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Analysis of Unknown Aqueous Solutions


I am currently studying As level chemistry, and as part of our syllabus I am required to perform a practical examination - an analysis of some unknown aqueous solutions. I am given five bottles of aqueous solutions, with no labels and I have to determine which is which: the five solutions include:

I am not permitted to use indicators and must have a positive test for each solution Thank you for your time

Miss Leah Rachel M.
- Gloucester, Gloucestershire, England


"Introduction to Semimicro Qualitative Analysis"
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The idea here should be to describe what difficulty you are having in doing your homework, what stumbling blocks you are encountering. The idea is not to just reprint your homework question and ask someone to do it for you. So please present a couple of pieces of knowledge that you've acquired that you are unsure of exactly how to apply to this problem. Thanks.

Ted Mooney, finishing.com
Ted Mooney, P.E.
Striving to live Aloha
finishing.com - Pine Beach, New Jersey

First of two simultaneous responses -- 2003

Well, it depends on what a positive test is. Ethanoic acid is acetic acid which is vinegar. Smell will certainly isolate this. Next, smell will tell you which of the remaining 4 is nitric. Calcium hydroxide is the only base, so add one drop or sulfuric acid to one drop of each of the three remaining solutions. The one with a strong reaction is the hydroxide. Adding sulfuric acid to the bromide should release a reddish brown bromine gas. The remaining one is table salt. For really positive tests, get a microqualitative analysis book and find out how to do a test for a chloride, a bromide, a nitrate, an acetate and calcium. Piece of cake.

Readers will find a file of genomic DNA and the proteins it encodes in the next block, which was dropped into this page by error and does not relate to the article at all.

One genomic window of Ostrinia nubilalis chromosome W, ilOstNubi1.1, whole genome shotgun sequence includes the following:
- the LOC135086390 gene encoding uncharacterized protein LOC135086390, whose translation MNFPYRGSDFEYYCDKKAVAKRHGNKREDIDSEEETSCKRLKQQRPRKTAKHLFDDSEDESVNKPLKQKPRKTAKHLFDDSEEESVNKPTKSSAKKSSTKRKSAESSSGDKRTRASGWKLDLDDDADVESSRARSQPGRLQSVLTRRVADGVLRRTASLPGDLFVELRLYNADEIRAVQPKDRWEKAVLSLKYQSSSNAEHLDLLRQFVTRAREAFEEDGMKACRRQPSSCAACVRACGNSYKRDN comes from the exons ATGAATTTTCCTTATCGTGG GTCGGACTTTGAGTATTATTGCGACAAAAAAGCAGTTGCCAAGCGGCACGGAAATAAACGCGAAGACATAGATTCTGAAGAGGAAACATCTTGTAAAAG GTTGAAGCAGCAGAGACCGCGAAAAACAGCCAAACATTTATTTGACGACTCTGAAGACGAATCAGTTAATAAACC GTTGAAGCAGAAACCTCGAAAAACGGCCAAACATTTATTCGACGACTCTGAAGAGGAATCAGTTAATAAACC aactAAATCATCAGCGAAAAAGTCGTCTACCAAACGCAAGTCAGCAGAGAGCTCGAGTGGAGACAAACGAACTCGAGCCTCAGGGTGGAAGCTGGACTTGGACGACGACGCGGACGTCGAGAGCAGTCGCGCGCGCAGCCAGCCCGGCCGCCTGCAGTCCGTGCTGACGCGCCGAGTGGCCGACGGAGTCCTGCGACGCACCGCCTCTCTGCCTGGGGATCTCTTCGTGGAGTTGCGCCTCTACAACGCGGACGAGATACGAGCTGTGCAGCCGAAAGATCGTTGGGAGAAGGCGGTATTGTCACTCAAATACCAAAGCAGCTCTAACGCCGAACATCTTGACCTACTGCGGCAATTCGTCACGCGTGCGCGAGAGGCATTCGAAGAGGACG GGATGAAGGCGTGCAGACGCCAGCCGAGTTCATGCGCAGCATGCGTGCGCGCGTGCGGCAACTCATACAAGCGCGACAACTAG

James Watts
- Navarre, Florida

Second of two simultaneous responses -- 2003

A bit of analytical chemistry! Clearly we will not do your homework for you, but perhaps we can offer a few tips. For a start, many cations (metals) have a particular colour when put into a non-luminous flame, so try dipping a clean platinum wire into the solutions and doing a flame test. Secondly, halides produce different coloured silver salts, so test for the halides with silver nitrate and look for the immediate colour. Thirdly, nitrates are usually detected with the "brown ring test" - this involves putting about 15 mls of conc sulphuric acid into a test tube, carefully followed by about 3 mls of the test solution. Allow this to cool and then add the test solution. A nitrate will form a brown ring at the interface between the test solution and the acid. Fourthly, ethanoic acid (acetic acid) has a characteristic smell to it, but it also forms a blood red colour when mixed with freshly prepared neutral ferric chloride solution. Just to show you are not lazy and were in real need of help, let us know what the results of your chemical analysis are - the colours of the silver halides and the flame tests, for example.

trevor crichton
Trevor Crichton
R&D practical scientist
Chesham, Bucks, UK


Can someone send me a method on how to test for the presence of nitric acid ?

Matthew Coleman
as-level chemistry student - Swansea, G.B, G.B


For nitric acid, read nitrate and refer to above answers. A test for nitric acid will give the same answer as for nitrates - now tell us why.

trevor crichton
Trevor Crichton
R&D practical scientist
Chesham, Bucks, UK


I am doing the very same practical exam as a practice and I still do not understand how you test for nitric acid. I have searched on other sites and they say that nitric acid is a product of the test! Can you help explain this problem for me.

Steve Pearsall
Student - Worcester, Worcestershire, England


I believe the test for nitric acid is fairly simple. All you need to do is add Mg or Zn to give a hydrogen gas. This obviously makes the famous popping smell when it comes into contact with a lighted splint.

Sean Cameron
- Winchester


I have been asked to identify six colouless unknown liquids:- water, ethanoic acid, bromoethane, butan-1-ol, 2-methylpropan-2-ol and cyclohexene. I have worked out a test for each but was just wondering if using anhydrous copper sulphate to test for water is ok because I read in a chemistry textbook that weak acids also hydrolyse water. can anyone please help? many thanks.

William B.
student AS level chemistry - Washington, England

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